As for audio - I'm not sure I could keep my mind from wandering. I'm much more a 'visual learner' than an auditory one. But if someone wanted to put my books into audio, I'd definitely agree!

Terry
Terry's Place
Romance with a Twist--of Mystery

Beth Groundwater said...

Darrell,
The mass markets are easier to carry around in a pocket or purse. However, I find it hard to hold the thick ones open.

Susan,
I have a feeling that I'll be getting one for travel, so I don't have to lug around a bag full of books. However, I'm waiting for the screen technology to improve, so its easier on the eyes.

Jessie Chandler said...

I am stil in love love love with mass markets. It fits in my pocket, is very portable, and is easy to hold. Alas, I fear they are eventually going by the wayside, however. I always thought seeing my book in MM format really meant I made it. Guess I won't be seeing it in that form, but I'm certainly happy with trade. Ebooks haven't caught on too much with me yet, but I do love the super portability of reading on my phone.

Beth Groundwater said...

Thanks for your comment, Terry! I've only listened to audio books on long car drives, like across the Kansas prairie. When you don't need your attention for making turns and finding street names (as in city driving), the audio books sure help pass the time on a long, boring highway drive.

Beth Groundwater said...

Hi Jessie,
Now, reading on a phone is something I've never done, and I don't think I'd like. With my poor reading vision (i use 2-power reading glasses), I think I'd have trouble reading on a small screen. I know a lot of young people prefer to read on their phones, though.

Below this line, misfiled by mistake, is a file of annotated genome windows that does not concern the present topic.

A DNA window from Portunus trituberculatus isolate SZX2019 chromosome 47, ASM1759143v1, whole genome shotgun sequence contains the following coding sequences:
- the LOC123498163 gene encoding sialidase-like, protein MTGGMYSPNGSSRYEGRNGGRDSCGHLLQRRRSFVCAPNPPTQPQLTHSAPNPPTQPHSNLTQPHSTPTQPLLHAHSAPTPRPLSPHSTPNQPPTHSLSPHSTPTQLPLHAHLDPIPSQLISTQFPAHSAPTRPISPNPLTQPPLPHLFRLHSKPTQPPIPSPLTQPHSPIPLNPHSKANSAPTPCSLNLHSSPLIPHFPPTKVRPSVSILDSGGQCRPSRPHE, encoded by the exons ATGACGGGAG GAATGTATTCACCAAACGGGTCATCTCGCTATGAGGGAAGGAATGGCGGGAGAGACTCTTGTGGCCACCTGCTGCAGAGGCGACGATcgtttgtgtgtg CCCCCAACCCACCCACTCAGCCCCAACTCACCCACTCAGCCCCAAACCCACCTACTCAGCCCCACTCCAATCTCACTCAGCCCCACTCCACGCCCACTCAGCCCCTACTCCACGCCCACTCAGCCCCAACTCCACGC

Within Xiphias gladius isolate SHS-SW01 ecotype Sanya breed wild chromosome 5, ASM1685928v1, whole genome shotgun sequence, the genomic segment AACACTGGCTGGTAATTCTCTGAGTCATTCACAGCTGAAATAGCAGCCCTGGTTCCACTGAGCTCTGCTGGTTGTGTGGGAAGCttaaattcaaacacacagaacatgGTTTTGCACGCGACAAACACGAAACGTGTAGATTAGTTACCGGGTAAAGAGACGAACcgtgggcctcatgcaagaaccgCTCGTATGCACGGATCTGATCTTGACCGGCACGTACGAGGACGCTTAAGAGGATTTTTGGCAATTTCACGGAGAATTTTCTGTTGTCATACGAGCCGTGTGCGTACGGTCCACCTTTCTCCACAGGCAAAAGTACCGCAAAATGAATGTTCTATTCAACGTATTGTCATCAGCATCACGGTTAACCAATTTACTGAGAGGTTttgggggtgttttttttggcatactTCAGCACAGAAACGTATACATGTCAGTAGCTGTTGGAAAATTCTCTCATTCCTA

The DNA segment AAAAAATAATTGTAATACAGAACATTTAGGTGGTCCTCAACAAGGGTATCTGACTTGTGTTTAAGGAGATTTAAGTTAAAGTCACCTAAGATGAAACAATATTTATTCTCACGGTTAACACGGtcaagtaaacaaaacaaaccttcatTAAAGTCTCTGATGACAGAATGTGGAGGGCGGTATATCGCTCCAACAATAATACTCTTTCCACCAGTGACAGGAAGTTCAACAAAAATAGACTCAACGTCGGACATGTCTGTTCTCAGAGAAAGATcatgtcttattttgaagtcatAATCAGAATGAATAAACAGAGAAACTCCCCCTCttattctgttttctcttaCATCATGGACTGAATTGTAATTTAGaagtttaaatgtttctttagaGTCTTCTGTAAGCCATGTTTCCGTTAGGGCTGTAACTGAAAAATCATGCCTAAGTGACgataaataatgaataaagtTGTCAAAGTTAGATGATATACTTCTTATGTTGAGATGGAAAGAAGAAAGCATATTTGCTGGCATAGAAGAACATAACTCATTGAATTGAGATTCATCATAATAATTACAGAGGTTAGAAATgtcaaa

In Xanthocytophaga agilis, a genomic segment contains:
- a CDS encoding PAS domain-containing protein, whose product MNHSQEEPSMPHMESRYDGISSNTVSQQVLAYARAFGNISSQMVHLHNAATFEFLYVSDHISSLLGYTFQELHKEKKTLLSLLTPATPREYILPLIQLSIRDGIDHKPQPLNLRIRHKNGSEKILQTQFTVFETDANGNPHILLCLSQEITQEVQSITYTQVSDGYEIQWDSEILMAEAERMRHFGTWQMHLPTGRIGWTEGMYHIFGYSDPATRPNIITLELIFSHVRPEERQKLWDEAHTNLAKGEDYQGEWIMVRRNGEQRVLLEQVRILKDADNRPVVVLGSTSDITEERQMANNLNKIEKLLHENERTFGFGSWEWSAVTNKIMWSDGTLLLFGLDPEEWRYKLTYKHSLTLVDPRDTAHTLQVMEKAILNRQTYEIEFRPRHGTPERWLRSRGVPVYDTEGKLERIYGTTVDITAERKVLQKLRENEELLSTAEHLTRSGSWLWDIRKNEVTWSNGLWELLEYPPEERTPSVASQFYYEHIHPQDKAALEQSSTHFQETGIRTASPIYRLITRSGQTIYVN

carl brookins said...

Beth, I love the illustration for this blog. as a reader, I don't have a preference. I can remember the boon as a young reader when Pocketbooks and others began to issue 60 cent mass market reprints!

Today I have an e-reader, apps on my computer and a house full of books! I'm not big in audio, although I published an anthology on CDs. I'm of the opinion today that all formats are good for fiction. We must try to reach all our potential audiences.

Beth Groundwater said...

I'm with you, Carl! Different strokes for different folks, and even for different situations. So, it's important for an author to have your books available in as many formats as possible.

Robin Allen said...

Interesting post, Beth. Maybe it's the old aspiring author in me, but I like the heft and importance of a hardback. I also like trade paperbacks and am glad to be published as one. A bookseller once told me that he would have an easier time selling my book vs. a similar cozy author in hardback because of the $10 price difference.

Like Jessie, I haven't embraced ebooks, but I do enjoy audio books for long trips or long knitting sessions.

Nancy Naigle said...

I'm a trade paperback kind of girl, too. The size just feels like the perfect fit, and the font a little bit larger (or is that just an optical illusion?).